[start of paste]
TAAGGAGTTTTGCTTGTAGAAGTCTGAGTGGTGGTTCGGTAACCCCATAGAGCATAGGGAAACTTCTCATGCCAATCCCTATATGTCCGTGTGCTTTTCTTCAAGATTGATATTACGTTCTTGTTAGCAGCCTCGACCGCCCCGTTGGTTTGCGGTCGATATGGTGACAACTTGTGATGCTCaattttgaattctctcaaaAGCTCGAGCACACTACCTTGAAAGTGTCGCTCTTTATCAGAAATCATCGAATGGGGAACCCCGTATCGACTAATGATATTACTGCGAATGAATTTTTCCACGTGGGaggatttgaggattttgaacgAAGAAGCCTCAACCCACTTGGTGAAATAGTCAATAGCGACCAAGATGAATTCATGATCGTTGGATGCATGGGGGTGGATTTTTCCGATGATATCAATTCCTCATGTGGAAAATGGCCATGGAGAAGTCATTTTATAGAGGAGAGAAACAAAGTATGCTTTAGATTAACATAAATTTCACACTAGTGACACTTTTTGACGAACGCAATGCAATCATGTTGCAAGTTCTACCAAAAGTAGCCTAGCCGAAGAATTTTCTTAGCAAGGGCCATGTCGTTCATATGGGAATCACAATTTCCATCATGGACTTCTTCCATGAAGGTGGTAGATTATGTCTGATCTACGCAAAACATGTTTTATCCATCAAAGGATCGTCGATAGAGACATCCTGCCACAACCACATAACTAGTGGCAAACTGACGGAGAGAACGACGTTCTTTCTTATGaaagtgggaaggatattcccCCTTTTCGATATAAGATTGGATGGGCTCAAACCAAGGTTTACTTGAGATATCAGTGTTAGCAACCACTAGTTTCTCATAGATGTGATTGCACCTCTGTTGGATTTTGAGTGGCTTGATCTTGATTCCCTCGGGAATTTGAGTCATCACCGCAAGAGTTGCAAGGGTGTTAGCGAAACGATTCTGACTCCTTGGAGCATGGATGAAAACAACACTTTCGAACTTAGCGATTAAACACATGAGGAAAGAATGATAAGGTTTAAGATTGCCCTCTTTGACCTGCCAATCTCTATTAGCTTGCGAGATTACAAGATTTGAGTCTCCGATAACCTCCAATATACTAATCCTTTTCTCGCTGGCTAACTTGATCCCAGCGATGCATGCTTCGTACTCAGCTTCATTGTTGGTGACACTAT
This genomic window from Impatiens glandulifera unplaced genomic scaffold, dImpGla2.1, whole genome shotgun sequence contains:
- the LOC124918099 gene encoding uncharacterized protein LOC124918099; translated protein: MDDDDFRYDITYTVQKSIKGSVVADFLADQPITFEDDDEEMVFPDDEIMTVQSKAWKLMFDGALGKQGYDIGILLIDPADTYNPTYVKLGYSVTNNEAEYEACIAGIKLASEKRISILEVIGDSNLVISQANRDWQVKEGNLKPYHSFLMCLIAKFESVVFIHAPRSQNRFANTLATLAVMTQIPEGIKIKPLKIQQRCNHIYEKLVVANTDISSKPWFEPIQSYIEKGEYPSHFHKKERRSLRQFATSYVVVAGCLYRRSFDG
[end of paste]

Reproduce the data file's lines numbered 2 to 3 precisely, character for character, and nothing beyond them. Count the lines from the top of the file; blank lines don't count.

This genomic window from Impatiens glandulifera unplaced genomic scaffold, dImpGla2.1, whole genome shotgun sequence contains:
- the LOC124918099 gene encoding uncharacterized protein LOC124918099; translated protein: MDDDDFRYDITYTVQKSIKGSVVADFLADQPITFEDDDEEMVFPDDEIMTVQSKAWKLMFDGALGKQGYDIGILLIDPADTYNPTYVKLGYSVTNNEAEYEACIAGIKLASEKRISILEVIGDSNLVISQANRDWQVKEGNLKPYHSFLMCLIAKFESVVFIHAPRSQNRFANTLATLAVMTQIPEGIKIKPLKIQQRCNHIYEKLVVANTDISSKPWFEPIQSYIEKGEYPSHFHKKERRSLRQFATSYVVVAGCLYRRSFDG